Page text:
The collective dominant position is difficult to analyse for any competition authority since the conduct is not an illegal agreement[17] and, if the agency gets involved, there is a risk of disrupting the natural dynamics of a market with hyper-regulation[18] even if that dynamic is the normal functioning of an oligopoly.

To determine the existence of a dominant position, it is necessary to define the geographic and product market where such position would be verified and determine its concentration levels.

The crypto companies submit that they compete with the banks in the payments market where the banks are active through Transbank. In one recent case, the CNDC analysed the market for electronic payment processing, focusing its analysis on the infrastructure behind debit and credit cards payments only.[19] A broader analysis including crypto has not been carried out locally.[20]

Refusal to deal

The crypto companies allege that the abuse of dominant position is carried out by the refusal – by the banks – to deal with them. The banks gave a wide variety of reasons as to why they do not cooperate or decided to no longer cooperate with the crypto companies, ranging from internal commercial policies to the assertion that the crypto industry is not regulated or that crypto companies do not enforce the necessary security measures vis-à-vis their clients.[21]

What has been said in Argentina? The law defines the refusal to deal as ‘[u]njustifiably refusing to satisfy specific requests, for the purchase or sale of goods or services, made under the prevailing conditions in the respective market‘.[22] To evaluate if a refusal to deal constitutes an exclusionary practice, it is relevant to analyse if such conduct has the potential to exclude or substantially weaken the affected customer to compete in, at least, one of the markets where it operates.

Regarding the commercial policy argument given by the banks, an interesting Argentinian case on point is the one related to Gammalink SA ('Gammalink'). In this case, Gammalink – an online gambling business – denounced Visa Argentina SA, ArgenCard S.A., American Express, Servicio Electrónico de Pagos SA, Gire SA and E-Payments SA for refusal to deal since all of them declined to process the payments made by its clients. For its part, Visa Argentina originally supplied the service but interrupted it later. Defendants argued that they could not contract with Gammalink because the betting and gambling business was outside of their commercial policy. Although the CNDC did not first examine whether the banks were dominant or not – or had implemented collusive conduct – prior to addressing their alleged refusal to deal, it concluded that no refusal to deal was in place since the respondents were not competitors at a downstream level: ‘Firstly, no elements have been found in the evidence collected that would determine the existence of intention to exclude GAMMALINK from the gambling activity by each of the accused, but it could be thought that as long as the accused have no interest in the activity of the complainant, it would have been more profitable for them to accept it as a client’.[23]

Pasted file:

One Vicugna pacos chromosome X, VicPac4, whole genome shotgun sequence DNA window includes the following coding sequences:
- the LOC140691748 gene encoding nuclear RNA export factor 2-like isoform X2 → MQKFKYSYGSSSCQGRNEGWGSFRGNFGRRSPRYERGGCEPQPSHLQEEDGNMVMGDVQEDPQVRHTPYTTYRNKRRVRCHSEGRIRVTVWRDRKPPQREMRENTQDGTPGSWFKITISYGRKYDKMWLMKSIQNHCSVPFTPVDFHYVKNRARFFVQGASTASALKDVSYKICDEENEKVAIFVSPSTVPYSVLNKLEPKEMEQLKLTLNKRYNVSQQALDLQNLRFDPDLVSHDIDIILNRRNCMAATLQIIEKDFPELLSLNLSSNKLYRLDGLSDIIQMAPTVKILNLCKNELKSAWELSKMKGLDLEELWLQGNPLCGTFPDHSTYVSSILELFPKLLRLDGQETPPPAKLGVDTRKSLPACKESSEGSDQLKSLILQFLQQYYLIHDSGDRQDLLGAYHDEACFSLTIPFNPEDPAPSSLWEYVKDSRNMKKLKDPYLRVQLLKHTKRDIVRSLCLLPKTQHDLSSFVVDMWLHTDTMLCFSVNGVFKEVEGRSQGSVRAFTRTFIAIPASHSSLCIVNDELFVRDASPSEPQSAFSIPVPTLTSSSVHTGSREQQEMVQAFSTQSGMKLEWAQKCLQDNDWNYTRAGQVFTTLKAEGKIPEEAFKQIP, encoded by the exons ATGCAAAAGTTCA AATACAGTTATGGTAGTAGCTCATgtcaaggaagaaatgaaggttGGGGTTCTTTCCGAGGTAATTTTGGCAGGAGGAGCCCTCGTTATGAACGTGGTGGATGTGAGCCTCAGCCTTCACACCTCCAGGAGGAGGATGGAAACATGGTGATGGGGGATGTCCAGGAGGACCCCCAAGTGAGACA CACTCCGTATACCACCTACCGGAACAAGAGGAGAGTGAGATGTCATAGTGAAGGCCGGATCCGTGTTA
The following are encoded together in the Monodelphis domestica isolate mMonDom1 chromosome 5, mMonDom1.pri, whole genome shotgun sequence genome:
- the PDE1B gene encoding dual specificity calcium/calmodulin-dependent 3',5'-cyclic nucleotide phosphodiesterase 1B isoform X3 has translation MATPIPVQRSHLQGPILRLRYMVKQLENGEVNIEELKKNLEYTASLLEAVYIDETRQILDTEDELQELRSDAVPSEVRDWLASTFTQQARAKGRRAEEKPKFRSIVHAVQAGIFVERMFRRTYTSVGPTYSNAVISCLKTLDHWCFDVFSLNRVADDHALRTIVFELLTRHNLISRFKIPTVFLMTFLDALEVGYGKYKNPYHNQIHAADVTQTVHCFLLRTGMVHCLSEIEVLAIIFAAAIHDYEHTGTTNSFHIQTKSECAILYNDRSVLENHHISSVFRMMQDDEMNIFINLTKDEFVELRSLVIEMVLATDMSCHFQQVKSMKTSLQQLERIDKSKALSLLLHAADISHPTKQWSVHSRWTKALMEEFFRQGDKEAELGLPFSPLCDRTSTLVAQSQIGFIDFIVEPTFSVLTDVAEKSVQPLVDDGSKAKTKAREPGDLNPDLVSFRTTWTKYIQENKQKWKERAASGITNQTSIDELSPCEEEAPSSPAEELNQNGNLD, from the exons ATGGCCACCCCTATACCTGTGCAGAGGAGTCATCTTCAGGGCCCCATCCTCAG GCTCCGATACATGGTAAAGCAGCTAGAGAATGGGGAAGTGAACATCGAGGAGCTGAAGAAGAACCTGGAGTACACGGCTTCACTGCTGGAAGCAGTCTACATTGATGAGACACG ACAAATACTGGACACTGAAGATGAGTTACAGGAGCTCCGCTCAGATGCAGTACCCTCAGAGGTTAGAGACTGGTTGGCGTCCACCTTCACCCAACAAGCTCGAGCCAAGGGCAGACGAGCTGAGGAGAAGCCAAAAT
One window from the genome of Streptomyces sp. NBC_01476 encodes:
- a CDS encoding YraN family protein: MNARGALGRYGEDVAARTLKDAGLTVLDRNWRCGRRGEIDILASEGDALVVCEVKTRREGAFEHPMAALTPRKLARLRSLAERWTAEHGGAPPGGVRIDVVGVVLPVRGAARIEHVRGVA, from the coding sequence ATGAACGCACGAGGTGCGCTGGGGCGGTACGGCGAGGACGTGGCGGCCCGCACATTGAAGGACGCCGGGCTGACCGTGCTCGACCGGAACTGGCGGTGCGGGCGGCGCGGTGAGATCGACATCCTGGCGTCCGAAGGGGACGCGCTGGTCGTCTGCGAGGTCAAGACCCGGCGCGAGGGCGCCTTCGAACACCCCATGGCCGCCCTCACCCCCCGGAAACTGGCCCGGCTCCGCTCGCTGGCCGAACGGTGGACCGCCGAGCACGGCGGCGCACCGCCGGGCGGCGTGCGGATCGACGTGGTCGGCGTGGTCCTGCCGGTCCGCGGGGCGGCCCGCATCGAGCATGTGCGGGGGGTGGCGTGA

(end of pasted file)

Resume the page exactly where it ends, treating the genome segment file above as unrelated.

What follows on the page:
The holding in this case seems to suggest that the CNDC has accepted that the existence of an internal commercial policy may be an acceptable basis to reject the rendering of certain service (in this case, payment processing) for an entire spectrum of the market, as long as the service is denied to all agents of a given market and not only to some, in a discriminatory manner. As stated by the CNDC: ‘[I]n these cases, it appears that the refusal to sell is not carried out in a discriminatory manner against the complainant, but is applied to all its competitors due to commercial policy issues of the accused.'[24]It is worth asking ourselves the impact on innovation that such a decision may have if the CNDC followed the same rationale, especially when the control of bank accounts is exclusively in the hands of the banks, due to its regulation.